SERVANT LEADERS

Novartis’ CEO is “un-bossing” his 125,000 employees

We may earn a commission from links on this page.

A year ago, Vasant Narasimhan became CEO of Novartis, one of the world’s oldest and largest pharmaceutical companies. Just 42, Narasimhan—a Harvard-trained physician and McKinsey alum—is working to reinvigorate the Swiss company. While much of his focus is on expanding its arsenal of cutting-edge gene-therapy medicines and pushing for more technology in drug development, he’s also trying to change the corporation’s culture to give its 125,000 employees more autonomy. That means doing away with an autocratic, top-down management style built up over centuries (Novartis’s roots date to 1758) and enabling “servant leaders” to manage “un-bossed” workers. He says he wants to “unleash the power of our people.”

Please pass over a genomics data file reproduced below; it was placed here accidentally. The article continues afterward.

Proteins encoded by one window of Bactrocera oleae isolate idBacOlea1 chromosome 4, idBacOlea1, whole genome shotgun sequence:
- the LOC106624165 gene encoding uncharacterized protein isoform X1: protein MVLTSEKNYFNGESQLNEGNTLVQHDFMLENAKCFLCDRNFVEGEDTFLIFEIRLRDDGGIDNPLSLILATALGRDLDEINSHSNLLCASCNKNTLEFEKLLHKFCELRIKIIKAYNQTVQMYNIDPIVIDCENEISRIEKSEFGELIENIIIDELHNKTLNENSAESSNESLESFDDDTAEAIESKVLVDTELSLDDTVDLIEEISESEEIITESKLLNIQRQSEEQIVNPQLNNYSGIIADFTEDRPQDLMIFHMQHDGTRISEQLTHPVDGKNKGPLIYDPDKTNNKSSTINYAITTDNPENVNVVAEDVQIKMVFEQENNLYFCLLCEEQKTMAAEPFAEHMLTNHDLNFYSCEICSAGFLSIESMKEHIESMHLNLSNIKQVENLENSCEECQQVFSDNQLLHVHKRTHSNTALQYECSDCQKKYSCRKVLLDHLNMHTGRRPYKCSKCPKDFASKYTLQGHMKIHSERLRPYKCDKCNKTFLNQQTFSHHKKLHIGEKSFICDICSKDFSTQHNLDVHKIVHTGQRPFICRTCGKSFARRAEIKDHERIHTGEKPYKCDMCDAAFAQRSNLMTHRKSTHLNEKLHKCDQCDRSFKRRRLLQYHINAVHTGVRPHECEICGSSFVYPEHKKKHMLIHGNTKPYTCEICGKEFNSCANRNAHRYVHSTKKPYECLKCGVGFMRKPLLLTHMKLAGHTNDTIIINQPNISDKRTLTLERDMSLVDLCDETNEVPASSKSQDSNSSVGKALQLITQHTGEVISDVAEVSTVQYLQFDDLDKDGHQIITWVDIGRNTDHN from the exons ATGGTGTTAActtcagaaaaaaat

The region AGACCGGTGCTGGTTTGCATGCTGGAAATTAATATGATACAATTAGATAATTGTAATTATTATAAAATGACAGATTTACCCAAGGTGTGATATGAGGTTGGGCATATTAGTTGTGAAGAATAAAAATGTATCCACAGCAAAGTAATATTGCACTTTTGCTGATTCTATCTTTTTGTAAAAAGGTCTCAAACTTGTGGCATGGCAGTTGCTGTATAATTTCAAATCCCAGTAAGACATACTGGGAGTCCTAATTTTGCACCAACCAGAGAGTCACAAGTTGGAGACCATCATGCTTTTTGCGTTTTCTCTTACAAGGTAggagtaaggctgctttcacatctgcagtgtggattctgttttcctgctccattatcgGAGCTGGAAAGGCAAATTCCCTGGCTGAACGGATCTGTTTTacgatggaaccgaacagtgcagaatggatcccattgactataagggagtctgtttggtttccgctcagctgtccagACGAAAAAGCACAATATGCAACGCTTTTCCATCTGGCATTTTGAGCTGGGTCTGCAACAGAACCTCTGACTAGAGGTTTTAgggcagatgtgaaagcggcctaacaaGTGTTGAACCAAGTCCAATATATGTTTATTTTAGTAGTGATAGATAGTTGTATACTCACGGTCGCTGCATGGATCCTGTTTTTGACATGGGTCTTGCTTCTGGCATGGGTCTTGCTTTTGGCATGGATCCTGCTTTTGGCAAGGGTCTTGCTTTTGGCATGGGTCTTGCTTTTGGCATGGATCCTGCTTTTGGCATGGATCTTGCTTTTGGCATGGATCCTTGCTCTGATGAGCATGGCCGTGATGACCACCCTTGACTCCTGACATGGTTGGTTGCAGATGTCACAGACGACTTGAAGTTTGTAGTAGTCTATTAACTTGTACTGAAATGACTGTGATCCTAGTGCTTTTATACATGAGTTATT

Like most Big Pharma CEOs, he’s also fighting accusations that its medicines are overpriced, and hopes to head off US price controls. Unlike other pharma CEOs, he’s had to explain why Novartis paid former Donald Trump attorney Michael Cohen $1.2 million for consulting work.

Quartz spoke to Narasimhan about the high cost of its drugs, the promise of AI and the perils of being over-scheduled.